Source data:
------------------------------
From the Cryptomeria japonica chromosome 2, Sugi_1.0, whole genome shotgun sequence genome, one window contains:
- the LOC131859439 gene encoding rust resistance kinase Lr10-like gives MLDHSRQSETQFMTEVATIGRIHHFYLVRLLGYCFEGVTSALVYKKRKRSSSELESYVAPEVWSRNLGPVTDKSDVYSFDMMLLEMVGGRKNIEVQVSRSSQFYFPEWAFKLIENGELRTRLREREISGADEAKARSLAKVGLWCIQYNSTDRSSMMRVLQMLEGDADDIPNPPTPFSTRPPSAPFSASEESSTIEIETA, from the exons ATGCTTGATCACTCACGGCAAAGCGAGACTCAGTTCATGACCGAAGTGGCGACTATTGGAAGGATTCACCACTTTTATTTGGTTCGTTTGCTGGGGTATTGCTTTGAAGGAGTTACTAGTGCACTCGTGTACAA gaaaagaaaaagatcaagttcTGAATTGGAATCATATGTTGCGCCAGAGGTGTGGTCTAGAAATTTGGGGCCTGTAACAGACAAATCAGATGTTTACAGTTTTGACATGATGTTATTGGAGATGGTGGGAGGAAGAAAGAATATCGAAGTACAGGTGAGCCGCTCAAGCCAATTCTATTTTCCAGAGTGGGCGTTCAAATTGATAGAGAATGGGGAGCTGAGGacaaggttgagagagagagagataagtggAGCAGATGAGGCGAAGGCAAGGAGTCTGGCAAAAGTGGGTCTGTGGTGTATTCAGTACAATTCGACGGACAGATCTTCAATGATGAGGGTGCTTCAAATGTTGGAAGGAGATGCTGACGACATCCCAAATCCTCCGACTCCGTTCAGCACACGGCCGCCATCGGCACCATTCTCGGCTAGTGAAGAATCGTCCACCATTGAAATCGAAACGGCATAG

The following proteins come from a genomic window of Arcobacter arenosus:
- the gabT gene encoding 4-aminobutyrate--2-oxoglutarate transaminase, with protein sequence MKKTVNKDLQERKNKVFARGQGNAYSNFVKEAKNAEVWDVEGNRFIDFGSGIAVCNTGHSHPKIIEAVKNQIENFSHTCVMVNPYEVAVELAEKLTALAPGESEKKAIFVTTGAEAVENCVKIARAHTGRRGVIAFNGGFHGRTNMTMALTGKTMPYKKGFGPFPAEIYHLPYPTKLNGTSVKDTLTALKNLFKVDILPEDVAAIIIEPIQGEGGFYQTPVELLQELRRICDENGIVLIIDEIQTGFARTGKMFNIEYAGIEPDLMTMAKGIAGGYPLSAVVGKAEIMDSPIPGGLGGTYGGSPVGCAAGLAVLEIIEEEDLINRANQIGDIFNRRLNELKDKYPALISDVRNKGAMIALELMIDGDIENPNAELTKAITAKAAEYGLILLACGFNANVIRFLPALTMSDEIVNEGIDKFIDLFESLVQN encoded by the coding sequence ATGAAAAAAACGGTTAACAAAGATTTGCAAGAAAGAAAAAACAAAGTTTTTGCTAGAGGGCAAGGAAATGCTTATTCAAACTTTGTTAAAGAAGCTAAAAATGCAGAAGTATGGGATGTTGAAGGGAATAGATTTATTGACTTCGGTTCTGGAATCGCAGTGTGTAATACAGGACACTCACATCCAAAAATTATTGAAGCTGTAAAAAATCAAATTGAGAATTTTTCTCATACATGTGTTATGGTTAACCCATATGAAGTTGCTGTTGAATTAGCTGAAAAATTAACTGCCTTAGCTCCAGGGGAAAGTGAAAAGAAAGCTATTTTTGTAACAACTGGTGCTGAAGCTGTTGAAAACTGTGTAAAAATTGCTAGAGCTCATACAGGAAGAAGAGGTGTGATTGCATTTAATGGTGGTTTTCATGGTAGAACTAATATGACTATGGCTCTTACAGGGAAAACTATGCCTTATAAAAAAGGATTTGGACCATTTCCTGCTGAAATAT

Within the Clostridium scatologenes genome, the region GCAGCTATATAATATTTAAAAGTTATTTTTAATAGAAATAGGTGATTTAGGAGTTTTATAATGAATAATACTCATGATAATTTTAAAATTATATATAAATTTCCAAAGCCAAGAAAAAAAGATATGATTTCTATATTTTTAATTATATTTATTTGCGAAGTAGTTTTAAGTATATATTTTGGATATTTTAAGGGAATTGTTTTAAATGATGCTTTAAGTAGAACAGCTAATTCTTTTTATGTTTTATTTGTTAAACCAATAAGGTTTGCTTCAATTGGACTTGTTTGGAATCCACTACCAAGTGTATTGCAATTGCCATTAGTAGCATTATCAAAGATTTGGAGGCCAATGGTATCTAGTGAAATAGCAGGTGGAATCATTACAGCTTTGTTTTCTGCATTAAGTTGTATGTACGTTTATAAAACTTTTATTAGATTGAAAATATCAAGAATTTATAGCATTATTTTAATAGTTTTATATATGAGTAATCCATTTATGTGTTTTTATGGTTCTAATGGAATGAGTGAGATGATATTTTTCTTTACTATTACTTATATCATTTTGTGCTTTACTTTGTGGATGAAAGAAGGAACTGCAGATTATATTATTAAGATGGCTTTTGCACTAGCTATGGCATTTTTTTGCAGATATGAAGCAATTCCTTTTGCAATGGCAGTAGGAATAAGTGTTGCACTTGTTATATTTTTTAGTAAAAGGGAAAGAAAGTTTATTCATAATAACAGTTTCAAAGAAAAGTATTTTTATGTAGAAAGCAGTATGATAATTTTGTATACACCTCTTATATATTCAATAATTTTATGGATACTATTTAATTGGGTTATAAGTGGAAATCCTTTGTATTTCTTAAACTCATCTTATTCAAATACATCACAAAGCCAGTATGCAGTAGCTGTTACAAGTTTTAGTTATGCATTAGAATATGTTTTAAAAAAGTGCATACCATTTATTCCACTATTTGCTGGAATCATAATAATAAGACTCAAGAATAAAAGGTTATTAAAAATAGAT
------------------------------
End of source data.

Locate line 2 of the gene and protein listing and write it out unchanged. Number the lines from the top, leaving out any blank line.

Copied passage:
- the LOC131859439 gene encoding rust resistance kinase Lr10-like gives MLDHSRQSETQFMTEVATIGRIHHFYLVRLLGYCFEGVTSALVYKKRKRSSSELESYVAPEVWSRNLGPVTDKSDVYSFDMMLLEMVGGRKNIEVQVSRSSQFYFPEWAFKLIENGELRTRLREREISGADEAKARSLAKVGLWCIQYNSTDRSSMMRVLQMLEGDADDIPNPPTPFSTRPPSAPFSASEESSTIEIETA, from the exons ATGCTTGATCACTCACGGCAAAGCGAGACTCAGTTCATGACCGAAGTGGCGACTATTGGAAGGATTCACCACTTTTATTTGGTTCGTTTGCTGGGGTATTGCTTTGAAGGAGTTACTAGTGCACTCGTGTACAA gaaaagaaaaagatcaagttcTGAATTGGAATCATATGTTGCGCCAGAGGTGTGGTCTAGAAATTTGGGGCCTGTAACAGACAAATCAGATGTTTACAGTTTTGACATGATGTTATTGGAGATGGTGGGAGGAAGAAAGAATATCGAAGTACAGGTGAGCCGCTCAAGCCAATTCTATTTTCCAGAGTGGGCGTTCAAATTGATAGAGAATGGGGAGCTGAGGacaaggttgagagagagagagataagtggAGCAGATGAGGCGAAGGCAAGGAGTCTGGCAAAAGTGGGTCTGTGGTGTATTCAGTACAATTCGACGGACAGATCTTCAATGATGAGGGTGCTTCAAATGTTGGAAGGAGATGCTGACGACATCCCAAATCCTCCGACTCCGTTCAGCACACGGCCGCCATCGGCACCATTCTCGGCTAGTGAAGAATCGTCCACCATTGAAATCGAAACGGCATAG